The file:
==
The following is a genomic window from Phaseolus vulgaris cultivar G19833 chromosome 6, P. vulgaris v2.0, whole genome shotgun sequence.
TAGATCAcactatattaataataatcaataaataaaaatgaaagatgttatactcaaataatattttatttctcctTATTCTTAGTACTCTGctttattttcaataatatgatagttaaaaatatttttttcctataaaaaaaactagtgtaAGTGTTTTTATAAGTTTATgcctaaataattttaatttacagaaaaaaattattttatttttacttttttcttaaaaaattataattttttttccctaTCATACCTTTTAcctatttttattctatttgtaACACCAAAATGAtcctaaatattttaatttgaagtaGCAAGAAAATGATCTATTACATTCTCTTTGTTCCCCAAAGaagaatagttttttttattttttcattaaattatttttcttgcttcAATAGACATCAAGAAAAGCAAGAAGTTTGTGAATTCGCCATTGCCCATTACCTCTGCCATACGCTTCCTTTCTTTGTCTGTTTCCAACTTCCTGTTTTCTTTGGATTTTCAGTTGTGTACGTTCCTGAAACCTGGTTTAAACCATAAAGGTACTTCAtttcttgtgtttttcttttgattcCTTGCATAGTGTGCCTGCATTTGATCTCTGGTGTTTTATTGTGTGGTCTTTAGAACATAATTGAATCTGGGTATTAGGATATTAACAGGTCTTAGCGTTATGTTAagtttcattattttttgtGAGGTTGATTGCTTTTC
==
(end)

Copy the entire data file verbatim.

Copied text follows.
The following is a genomic window from Phaseolus vulgaris cultivar G19833 chromosome 6, P. vulgaris v2.0, whole genome shotgun sequence.
TAGATCAcactatattaataataatcaataaataaaaatgaaagatgttatactcaaataatattttatttctcctTATTCTTAGTACTCTGctttattttcaataatatgatagttaaaaatatttttttcctataaaaaaaactagtgtaAGTGTTTTTATAAGTTTATgcctaaataattttaatttacagaaaaaaattattttatttttacttttttcttaaaaaattataattttttttccctaTCATACCTTTTAcctatttttattctatttgtaACACCAAAATGAtcctaaatattttaatttgaagtaGCAAGAAAATGATCTATTACATTCTCTTTGTTCCCCAAAGaagaatagttttttttattttttcattaaattatttttcttgcttcAATAGACATCAAGAAAAGCAAGAAGTTTGTGAATTCGCCATTGCCCATTACCTCTGCCATACGCTTCCTTTCTTTGTCTGTTTCCAACTTCCTGTTTTCTTTGGATTTTCAGTTGTGTACGTTCCTGAAACCTGGTTTAAACCATAAAGGTACTTCAtttcttgtgtttttcttttgattcCTTGCATAGTGTGCCTGCATTTGATCTCTGGTGTTTTATTGTGTGGTCTTTAGAACATAATTGAATCTGGGTATTAGGATATTAACAGGTCTTAGCGTTATGTTAagtttcattattttttgtGAGGTTGATTGCTTTTC